Chapter 26


Paul Saffo

THE SCOUT (Stewart Brand): Nobody in the business gives better quote than Saffo. Every journalist who calls him gets someone who is familiar with the news flash of the day and its deeper significance. Paul speaks with succinct eloquence.

Paul Saffo is director of the Institute for the Future, a twenty-nine-year-old research and forecasting foundation located in Menlo Park, California.

"For most of this century we have viewed communications as a conduit, a pipe between physical locations on the planet. What's happened now is that the conduit has become so big and interesting that communication has become more than a conduit, it has become a destination in its own right‹what in the vernacular is called cyberspace."

"This is interesting stuff, Paul," I said. We were having dinner with John Markoff, Cliff Stoll, Stewart Brand, and Howard Rheingold at City of Paris restaurant in San Francisco. Paul Saffo is a rapid-fire quote machine, a walking-talking sound bite, an instant headline for the next journalist who calls looking for an expert opinion for tomorrow morning's story. He's good.

Paul is also Silicon Valley's resident intellectual. He's the big-picture guy who articulates the trends. He is preoccupied by the long-range implications of the information revolution for business and society. Paul is a senior member of the Institute for the Future, a nonprofit think tank that consults to a wide range of business and government entities, including telecommunications and consumer companies.

In between bites of steak au poivre, Paul predicted that the dance between laser-enabled conduit and processor-enabled computing power will continue over the next couple of years. Just as the processor shaped the last decade, the device shaping this decade is the communications laser, and it is the advent of ever cheaper, more powerful lasers that is setting the stage for an access revolution. Each new processor advance‹each new version of the Intel chip, the Motorola RISC chip‹will create new communications demand, and each new communications advance will create a greater demand for more powerful processors. How does this change in the relationship between communications and processing change our lives? "Content is the second most stupid term used today in the information revolution," Paul said. "The first most stupid, of course, is information. I agree with Jaron Lanier, who says that information is nothing more than alienated experience. Content evokes this notion of denatured, indifferent, unchanging information that is somehow a commodity. That may be what content is, but this business is not about selling commodities."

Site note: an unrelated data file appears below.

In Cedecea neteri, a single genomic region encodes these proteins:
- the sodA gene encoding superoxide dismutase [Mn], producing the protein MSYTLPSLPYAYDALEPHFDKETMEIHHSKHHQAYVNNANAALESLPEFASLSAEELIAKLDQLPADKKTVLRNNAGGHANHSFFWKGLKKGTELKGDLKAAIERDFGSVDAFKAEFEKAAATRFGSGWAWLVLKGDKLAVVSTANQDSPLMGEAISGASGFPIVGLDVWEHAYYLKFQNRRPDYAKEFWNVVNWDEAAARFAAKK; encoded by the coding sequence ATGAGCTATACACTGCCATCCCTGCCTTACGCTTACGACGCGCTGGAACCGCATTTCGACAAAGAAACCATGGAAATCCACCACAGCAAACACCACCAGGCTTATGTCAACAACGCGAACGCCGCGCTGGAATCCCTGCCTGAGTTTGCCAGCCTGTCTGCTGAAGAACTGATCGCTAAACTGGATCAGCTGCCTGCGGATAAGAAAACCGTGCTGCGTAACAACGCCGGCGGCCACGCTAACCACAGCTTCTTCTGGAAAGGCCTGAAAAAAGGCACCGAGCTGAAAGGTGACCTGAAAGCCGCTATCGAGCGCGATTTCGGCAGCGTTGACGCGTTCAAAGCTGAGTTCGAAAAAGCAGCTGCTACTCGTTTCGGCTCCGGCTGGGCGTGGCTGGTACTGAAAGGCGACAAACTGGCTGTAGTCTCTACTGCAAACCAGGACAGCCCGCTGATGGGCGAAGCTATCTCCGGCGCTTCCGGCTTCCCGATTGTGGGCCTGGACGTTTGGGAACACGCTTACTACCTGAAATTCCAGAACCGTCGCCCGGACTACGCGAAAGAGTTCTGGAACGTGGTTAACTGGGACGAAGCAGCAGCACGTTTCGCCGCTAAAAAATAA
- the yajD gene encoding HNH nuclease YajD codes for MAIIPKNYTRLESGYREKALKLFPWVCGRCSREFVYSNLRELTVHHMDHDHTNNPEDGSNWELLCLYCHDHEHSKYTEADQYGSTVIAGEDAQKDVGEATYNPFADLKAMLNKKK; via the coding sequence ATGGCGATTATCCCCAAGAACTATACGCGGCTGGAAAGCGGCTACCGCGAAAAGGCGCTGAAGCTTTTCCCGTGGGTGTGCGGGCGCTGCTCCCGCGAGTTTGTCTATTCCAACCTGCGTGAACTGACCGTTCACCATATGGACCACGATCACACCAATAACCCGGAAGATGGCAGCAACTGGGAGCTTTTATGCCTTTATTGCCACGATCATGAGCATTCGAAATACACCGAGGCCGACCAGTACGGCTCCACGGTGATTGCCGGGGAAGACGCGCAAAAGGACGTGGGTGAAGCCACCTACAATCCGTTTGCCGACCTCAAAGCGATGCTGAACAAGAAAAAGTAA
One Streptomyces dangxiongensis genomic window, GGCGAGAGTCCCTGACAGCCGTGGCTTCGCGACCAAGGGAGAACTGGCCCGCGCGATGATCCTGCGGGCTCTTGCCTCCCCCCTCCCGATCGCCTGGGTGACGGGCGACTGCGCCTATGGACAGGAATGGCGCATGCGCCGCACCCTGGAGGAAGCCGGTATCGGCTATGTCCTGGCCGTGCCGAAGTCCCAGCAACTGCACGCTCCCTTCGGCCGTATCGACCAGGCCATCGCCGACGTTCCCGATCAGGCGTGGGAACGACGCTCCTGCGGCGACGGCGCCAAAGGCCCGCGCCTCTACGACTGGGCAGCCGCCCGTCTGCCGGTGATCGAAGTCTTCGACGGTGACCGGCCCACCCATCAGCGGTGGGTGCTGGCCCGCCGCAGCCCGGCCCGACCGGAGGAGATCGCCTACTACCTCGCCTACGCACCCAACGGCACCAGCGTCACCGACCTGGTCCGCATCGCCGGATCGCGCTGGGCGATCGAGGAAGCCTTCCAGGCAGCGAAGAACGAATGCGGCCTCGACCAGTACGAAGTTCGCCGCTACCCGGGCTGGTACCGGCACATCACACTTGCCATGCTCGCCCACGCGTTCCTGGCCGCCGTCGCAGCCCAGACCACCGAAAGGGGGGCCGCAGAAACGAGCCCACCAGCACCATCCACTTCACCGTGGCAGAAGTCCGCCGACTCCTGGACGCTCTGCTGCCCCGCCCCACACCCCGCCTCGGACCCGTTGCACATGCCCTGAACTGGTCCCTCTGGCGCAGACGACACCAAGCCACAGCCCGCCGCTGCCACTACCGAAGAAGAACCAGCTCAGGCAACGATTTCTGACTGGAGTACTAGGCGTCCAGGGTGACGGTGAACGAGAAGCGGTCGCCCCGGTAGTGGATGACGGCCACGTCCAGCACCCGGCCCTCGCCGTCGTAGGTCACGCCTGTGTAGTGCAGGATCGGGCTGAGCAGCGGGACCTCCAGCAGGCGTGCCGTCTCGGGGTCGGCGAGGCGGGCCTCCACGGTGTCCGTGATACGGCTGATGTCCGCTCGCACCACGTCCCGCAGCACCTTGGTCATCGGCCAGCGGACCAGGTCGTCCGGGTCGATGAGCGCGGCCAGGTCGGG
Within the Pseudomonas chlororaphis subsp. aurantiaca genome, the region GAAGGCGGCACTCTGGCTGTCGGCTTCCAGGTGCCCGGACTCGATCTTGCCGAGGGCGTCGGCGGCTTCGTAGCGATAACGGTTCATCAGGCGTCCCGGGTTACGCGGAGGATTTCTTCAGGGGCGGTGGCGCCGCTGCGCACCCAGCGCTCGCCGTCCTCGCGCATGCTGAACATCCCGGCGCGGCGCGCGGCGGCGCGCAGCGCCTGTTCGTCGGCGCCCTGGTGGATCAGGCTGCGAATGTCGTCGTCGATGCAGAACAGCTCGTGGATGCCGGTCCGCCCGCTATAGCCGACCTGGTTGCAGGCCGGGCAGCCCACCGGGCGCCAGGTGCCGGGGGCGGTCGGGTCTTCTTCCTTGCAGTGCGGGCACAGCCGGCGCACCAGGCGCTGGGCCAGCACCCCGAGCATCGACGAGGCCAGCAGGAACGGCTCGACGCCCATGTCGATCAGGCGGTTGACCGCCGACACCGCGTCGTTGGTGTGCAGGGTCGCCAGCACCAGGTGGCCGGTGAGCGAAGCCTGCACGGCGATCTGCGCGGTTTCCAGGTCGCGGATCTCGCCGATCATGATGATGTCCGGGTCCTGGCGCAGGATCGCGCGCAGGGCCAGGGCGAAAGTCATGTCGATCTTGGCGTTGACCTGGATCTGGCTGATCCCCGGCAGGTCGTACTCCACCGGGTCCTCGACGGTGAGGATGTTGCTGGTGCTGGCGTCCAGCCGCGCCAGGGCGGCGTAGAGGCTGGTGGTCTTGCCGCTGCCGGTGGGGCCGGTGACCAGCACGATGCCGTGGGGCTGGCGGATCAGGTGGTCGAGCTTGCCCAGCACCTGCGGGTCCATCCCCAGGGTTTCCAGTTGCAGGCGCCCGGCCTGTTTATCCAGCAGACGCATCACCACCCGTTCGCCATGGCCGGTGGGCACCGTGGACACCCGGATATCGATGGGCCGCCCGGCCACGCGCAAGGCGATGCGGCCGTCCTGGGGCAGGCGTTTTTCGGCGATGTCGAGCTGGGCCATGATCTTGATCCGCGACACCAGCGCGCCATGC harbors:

According to Paul, content is about selling unique things. It is about understanding. It is about things that touch and change people's lives. "The scarce resource in this business is not content, but context," he continues. We have this hangover from the bad old days when there was a shortage of conduit and content. Now that content is hyperabundant, it is essentially valueless. The thing that people will charge monopoly rents for is not content but context, the sense-making ability to take this ocean of information and turn it into something useful that actually touches and changes our lives‹and entertains us."